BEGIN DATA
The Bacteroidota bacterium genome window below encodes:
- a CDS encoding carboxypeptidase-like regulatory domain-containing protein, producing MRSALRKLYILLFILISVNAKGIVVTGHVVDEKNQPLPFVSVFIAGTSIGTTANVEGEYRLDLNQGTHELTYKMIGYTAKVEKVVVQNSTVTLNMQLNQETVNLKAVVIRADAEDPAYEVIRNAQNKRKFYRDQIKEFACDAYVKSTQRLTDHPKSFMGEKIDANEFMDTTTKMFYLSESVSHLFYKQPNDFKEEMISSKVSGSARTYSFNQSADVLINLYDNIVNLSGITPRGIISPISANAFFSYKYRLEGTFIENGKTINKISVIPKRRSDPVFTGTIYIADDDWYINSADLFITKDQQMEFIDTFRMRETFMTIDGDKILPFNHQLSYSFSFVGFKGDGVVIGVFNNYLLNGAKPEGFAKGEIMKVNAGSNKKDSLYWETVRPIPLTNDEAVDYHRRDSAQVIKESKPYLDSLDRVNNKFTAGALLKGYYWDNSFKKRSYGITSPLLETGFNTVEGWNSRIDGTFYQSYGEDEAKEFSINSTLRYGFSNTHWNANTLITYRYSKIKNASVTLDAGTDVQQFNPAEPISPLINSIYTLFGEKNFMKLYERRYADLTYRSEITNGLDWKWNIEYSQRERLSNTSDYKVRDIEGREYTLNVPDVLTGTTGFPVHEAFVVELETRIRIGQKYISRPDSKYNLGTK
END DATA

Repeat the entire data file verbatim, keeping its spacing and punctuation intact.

The Bacteroidota bacterium genome window below encodes:
- a CDS encoding carboxypeptidase-like regulatory domain-containing protein, producing MRSALRKLYILLFILISVNAKGIVVTGHVVDEKNQPLPFVSVFIAGTSIGTTANVEGEYRLDLNQGTHELTYKMIGYTAKVEKVVVQNSTVTLNMQLNQETVNLKAVVIRADAEDPAYEVIRNAQNKRKFYRDQIKEFACDAYVKSTQRLTDHPKSFMGEKIDANEFMDTTTKMFYLSESVSHLFYKQPNDFKEEMISSKVSGSARTYSFNQSADVLINLYDNIVNLSGITPRGIISPISANAFFSYKYRLEGTFIENGKTINKISVIPKRRSDPVFTGTIYIADDDWYINSADLFITKDQQMEFIDTFRMRETFMTIDGDKILPFNHQLSYSFSFVGFKGDGVVIGVFNNYLLNGAKPEGFAKGEIMKVNAGSNKKDSLYWETVRPIPLTNDEAVDYHRRDSAQVIKESKPYLDSLDRVNNKFTAGALLKGYYWDNSFKKRSYGITSPLLETGFNTVEGWNSRIDGTFYQSYGEDEAKEFSINSTLRYGFSNTHWNANTLITYRYSKIKNASVTLDAGTDVQQFNPAEPISPLINSIYTLFGEKNFMKLYERRYADLTYRSEITNGLDWKWNIEYSQRERLSNTSDYKVRDIEGREYTLNVPDVLTGTTGFPVHEAFVVELETRIRIGQKYISRPDSKYNLGTK